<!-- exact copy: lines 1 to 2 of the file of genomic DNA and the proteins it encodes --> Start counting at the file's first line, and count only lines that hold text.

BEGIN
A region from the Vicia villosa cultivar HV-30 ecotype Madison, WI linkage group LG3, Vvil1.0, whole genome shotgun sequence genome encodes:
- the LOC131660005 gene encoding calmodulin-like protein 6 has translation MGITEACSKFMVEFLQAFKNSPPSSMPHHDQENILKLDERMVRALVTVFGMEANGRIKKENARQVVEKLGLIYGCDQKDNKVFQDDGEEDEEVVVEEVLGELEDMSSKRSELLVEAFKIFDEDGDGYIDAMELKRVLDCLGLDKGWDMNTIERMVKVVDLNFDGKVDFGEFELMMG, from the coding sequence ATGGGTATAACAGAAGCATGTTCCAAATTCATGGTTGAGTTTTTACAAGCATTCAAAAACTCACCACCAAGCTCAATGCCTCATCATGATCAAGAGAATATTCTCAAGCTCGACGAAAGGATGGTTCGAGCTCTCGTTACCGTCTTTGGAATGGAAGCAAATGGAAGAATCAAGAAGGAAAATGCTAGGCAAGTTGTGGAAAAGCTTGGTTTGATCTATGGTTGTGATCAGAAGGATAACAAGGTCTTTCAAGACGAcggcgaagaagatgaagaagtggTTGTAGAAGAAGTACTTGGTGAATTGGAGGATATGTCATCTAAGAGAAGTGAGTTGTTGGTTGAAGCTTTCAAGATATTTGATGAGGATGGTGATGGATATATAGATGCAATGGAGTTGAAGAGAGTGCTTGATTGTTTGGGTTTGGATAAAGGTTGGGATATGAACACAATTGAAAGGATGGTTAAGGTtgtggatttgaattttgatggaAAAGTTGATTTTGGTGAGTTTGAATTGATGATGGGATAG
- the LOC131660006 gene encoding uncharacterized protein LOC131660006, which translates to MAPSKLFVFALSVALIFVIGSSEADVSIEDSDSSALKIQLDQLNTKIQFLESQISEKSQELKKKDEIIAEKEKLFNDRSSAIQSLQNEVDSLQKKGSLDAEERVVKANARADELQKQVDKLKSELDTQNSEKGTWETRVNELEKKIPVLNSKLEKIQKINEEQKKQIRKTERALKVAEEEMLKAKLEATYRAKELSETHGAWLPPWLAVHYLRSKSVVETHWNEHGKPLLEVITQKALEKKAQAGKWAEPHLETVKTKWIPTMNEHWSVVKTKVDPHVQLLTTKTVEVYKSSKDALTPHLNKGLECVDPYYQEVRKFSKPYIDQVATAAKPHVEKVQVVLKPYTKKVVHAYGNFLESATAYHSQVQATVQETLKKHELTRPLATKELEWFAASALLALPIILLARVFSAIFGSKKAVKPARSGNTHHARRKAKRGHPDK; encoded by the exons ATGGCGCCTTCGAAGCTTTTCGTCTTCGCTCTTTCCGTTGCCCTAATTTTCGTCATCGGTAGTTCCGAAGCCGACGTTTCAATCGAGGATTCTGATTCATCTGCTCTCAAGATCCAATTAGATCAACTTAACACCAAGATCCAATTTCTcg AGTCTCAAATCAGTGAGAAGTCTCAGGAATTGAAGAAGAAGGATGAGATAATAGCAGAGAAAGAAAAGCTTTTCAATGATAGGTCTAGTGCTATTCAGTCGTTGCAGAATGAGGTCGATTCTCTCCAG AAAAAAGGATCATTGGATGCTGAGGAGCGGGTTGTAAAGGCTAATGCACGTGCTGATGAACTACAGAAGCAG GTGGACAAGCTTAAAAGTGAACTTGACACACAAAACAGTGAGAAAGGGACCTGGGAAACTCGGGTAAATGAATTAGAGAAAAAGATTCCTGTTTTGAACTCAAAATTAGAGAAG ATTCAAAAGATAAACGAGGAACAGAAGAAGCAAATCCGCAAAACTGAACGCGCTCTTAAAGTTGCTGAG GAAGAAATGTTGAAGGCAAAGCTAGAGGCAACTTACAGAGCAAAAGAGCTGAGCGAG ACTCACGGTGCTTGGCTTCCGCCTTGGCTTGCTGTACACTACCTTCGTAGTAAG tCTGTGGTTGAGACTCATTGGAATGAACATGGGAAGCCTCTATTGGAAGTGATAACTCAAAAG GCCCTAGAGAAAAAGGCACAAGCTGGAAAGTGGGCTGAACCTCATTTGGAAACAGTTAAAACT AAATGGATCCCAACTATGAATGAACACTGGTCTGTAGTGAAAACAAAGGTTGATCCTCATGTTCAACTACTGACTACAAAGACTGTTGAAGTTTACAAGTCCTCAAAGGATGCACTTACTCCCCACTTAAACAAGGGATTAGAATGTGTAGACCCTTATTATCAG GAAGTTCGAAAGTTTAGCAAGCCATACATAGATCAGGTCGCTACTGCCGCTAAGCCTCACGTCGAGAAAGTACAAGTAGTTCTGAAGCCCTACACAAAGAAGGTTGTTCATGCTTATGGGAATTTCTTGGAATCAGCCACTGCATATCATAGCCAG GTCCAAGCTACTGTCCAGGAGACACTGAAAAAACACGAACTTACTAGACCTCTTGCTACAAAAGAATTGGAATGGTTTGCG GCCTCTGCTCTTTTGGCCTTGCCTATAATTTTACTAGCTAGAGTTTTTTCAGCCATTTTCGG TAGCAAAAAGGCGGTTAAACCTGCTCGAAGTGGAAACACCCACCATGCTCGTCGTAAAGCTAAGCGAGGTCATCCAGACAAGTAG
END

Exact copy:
A region from the Vicia villosa cultivar HV-30 ecotype Madison, WI linkage group LG3, Vvil1.0, whole genome shotgun sequence genome encodes:
- the LOC131660005 gene encoding calmodulin-like protein 6 has translation MGITEACSKFMVEFLQAFKNSPPSSMPHHDQENILKLDERMVRALVTVFGMEANGRIKKENARQVVEKLGLIYGCDQKDNKVFQDDGEEDEEVVVEEVLGELEDMSSKRSELLVEAFKIFDEDGDGYIDAMELKRVLDCLGLDKGWDMNTIERMVKVVDLNFDGKVDFGEFELMMG, from the coding sequence ATGGGTATAACAGAAGCATGTTCCAAATTCATGGTTGAGTTTTTACAAGCATTCAAAAACTCACCACCAAGCTCAATGCCTCATCATGATCAAGAGAATATTCTCAAGCTCGACGAAAGGATGGTTCGAGCTCTCGTTACCGTCTTTGGAATGGAAGCAAATGGAAGAATCAAGAAGGAAAATGCTAGGCAAGTTGTGGAAAAGCTTGGTTTGATCTATGGTTGTGATCAGAAGGATAACAAGGTCTTTCAAGACGAcggcgaagaagatgaagaagtggTTGTAGAAGAAGTACTTGGTGAATTGGAGGATATGTCATCTAAGAGAAGTGAGTTGTTGGTTGAAGCTTTCAAGATATTTGATGAGGATGGTGATGGATATATAGATGCAATGGAGTTGAAGAGAGTGCTTGATTGTTTGGGTTTGGATAAAGGTTGGGATATGAACACAATTGAAAGGATGGTTAAGGTtgtggatttgaattttgatggaAAAGTTGATTTTGGTGAGTTTGAATTGATGATGGGATAG